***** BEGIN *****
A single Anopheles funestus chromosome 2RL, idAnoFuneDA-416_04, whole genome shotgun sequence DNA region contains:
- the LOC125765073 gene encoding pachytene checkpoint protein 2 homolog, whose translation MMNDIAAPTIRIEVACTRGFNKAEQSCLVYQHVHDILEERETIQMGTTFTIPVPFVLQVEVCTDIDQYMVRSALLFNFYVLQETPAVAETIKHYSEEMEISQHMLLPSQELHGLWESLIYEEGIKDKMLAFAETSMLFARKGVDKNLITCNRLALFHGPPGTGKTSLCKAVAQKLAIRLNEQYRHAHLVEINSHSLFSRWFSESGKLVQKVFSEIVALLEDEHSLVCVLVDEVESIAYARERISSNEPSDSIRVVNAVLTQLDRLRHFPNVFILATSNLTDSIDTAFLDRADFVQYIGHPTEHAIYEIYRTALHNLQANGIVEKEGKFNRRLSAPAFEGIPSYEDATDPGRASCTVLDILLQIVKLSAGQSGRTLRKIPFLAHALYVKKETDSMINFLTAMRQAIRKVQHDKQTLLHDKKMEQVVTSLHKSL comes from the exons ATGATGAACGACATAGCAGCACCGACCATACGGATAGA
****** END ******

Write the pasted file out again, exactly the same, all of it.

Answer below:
A single Anopheles funestus chromosome 2RL, idAnoFuneDA-416_04, whole genome shotgun sequence DNA region contains:
- the LOC125765073 gene encoding pachytene checkpoint protein 2 homolog, whose translation MMNDIAAPTIRIEVACTRGFNKAEQSCLVYQHVHDILEERETIQMGTTFTIPVPFVLQVEVCTDIDQYMVRSALLFNFYVLQETPAVAETIKHYSEEMEISQHMLLPSQELHGLWESLIYEEGIKDKMLAFAETSMLFARKGVDKNLITCNRLALFHGPPGTGKTSLCKAVAQKLAIRLNEQYRHAHLVEINSHSLFSRWFSESGKLVQKVFSEIVALLEDEHSLVCVLVDEVESIAYARERISSNEPSDSIRVVNAVLTQLDRLRHFPNVFILATSNLTDSIDTAFLDRADFVQYIGHPTEHAIYEIYRTALHNLQANGIVEKEGKFNRRLSAPAFEGIPSYEDATDPGRASCTVLDILLQIVKLSAGQSGRTLRKIPFLAHALYVKKETDSMINFLTAMRQAIRKVQHDKQTLLHDKKMEQVVTSLHKSL comes from the exons ATGATGAACGACATAGCAGCACCGACCATACGGATAGA